Marbury filed the Complaint in the above-captioned matter on July 28, 2009, seeking to enforce a monetary judgment entered by the Fairfax County Circuit Court in favor of Marbury and against Carl in the amount of $135,324.07, for unpaid legal fees and costs. See Complaint, Docket No. [1]. On October 15, 2009, Carl, representing himself pro se, filed an Answer and Counterclaim to Marbury's Complaint. See Ans. & Counterclaim, Docket Nos. [6] & [7]. As set forth therein, Carl asserts claims for breach of contract, legal malpractice, and breach of fiduciary duty against Marbury based upon Marbury's legal representation of Carl in two separate civil matters, which are the same legal actions that underlie Marbury's judgment for unpaid legal fees and costs. See generally id.

On November 2, 2009, Marbury filed a Motion to Dismiss its own Complaint for a lack of subject matter jurisdiction. See Pl.'s MTD Compl., Docket No. [12]. Marbury advised the Court that "[s]ubsequent research has caused counsel to conclude that while this Court must give full faith and credit to the judgment of the Circuit Court of Fairfax County, Virginia . . ., subject matter jurisdiction is lacking for this Court to register and enforce the judgment entered against Carl, which must be registered and enforced in the Superior Court for the District of Columbia." See id. at 1-2.*fn1 In addition, concurrent with the filing of the Motion to Dismiss its own Complaint, Marbury also filed a Motion to Dismiss Defendant's Counterclaim based upon the principles of claim preclusion and res judicata and for failure to state a claim. See Pl.'s MTD Countercl., Docket No. [13].

On November 9, 2009, cognizant of Carl's pro se status, the Court issued an Order advising Carl that his responses to Marbury's motions to dismiss were due by no later than November 30, 2009, and that failure to timely respond would result in the Court treating the motions as conceded and dismissing the action in its entirety. See Nov. 9, 2009 Order, Docket No. [14]. On December 3, 2009, having received no response from Carl by the November 30, 2009 deadline, the Court granted Marbury's motions as conceded and dismissed the action without prejudice. See Dec. 3, 2009 Memorandum Opinion and Order, Docket Nos. [15] & [16].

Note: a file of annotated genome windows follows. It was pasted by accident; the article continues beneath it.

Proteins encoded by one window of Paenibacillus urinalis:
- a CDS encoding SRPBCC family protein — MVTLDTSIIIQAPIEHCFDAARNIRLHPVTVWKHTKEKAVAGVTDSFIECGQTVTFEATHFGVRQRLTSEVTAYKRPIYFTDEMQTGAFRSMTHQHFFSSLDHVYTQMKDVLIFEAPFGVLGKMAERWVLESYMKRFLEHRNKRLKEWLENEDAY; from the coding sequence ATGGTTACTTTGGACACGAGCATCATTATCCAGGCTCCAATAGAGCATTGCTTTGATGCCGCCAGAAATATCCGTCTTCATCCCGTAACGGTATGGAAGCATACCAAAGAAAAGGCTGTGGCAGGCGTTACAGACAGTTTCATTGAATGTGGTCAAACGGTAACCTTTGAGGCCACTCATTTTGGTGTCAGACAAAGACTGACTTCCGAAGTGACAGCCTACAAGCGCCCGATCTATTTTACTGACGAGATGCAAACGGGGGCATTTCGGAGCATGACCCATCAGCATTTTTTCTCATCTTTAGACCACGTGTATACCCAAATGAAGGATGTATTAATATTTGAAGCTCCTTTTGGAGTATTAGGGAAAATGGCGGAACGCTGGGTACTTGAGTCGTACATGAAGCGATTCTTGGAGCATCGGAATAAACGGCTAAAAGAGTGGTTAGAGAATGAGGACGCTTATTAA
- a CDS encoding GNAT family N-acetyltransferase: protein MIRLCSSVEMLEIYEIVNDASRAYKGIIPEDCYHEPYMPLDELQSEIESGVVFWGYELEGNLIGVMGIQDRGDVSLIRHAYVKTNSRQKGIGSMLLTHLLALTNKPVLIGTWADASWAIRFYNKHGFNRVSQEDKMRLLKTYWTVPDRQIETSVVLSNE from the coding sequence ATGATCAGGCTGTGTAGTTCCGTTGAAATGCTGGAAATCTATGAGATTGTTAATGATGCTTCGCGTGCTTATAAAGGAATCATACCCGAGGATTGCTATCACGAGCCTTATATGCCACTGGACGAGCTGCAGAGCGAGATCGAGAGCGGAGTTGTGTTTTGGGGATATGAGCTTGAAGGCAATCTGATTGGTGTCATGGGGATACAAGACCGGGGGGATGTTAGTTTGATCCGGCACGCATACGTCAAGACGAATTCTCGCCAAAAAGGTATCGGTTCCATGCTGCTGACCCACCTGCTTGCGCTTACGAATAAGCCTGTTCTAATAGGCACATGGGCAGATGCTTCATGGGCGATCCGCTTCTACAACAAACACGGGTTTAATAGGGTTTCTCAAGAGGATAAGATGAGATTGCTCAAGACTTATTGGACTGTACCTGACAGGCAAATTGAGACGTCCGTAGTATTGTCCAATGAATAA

On December 11, 2009, Carl filed the now-pending Motion for Reconsideration, see Mot. for Reconsideration, Docket No. [17], which he supplemented with additional filings on December 16, 2009, see Pl.'s Supp. Mem. in Support of Mot. for Reconsideration, Docket No. [20], and again on December 17, 2009, see Pl.'s Response to Court Order, Docket No. [21]. As set forth therein, Carl avers that he timely prepared a consolidated opposition to Marbury's motions, which he captioned "Memorandum in Response to Court's Order of November 9, 2009," and provided the filing to his administrative assistant on November 30, 2009, with instructions to file the original with the Clerk of this Court and to serve copies on Marbury by mail. See Pl.'s Response to Court Order, Ex. 1 (Declaration of Bernard J. Carl) ("Carl Decl."), ¶¶ 5-7. Carl's administrative assistant, Elizabeth Strom, confirms that she personally delivered a copy of Carl's filing to a professional courier service on November 30, 2009, for filing with this Court. See Pl.'s Mot. for Reconsideration, Ex. D (Declaration of Elizabeth Strom) ("Strom Decl."), ¶¶ 2-3. Strom further asserts that she received confirmation that same day from the courier service that the document had been accepted for filing. Id. ¶ 4.*fn2 It has since become clear, however, that the courier service mistakenly delivered the pleading to the Superior Court for the District of Columbia rather than to this Court, a fact which Carl did not become aware of until after the Court had granted Marbury's motions as conceded. See Carl Decl. ¶¶ 16-22. Carl promptly filed the now-pending Motion for Reconsideration, with his proposed opposition briefing attached, and advised the Court of the filing error.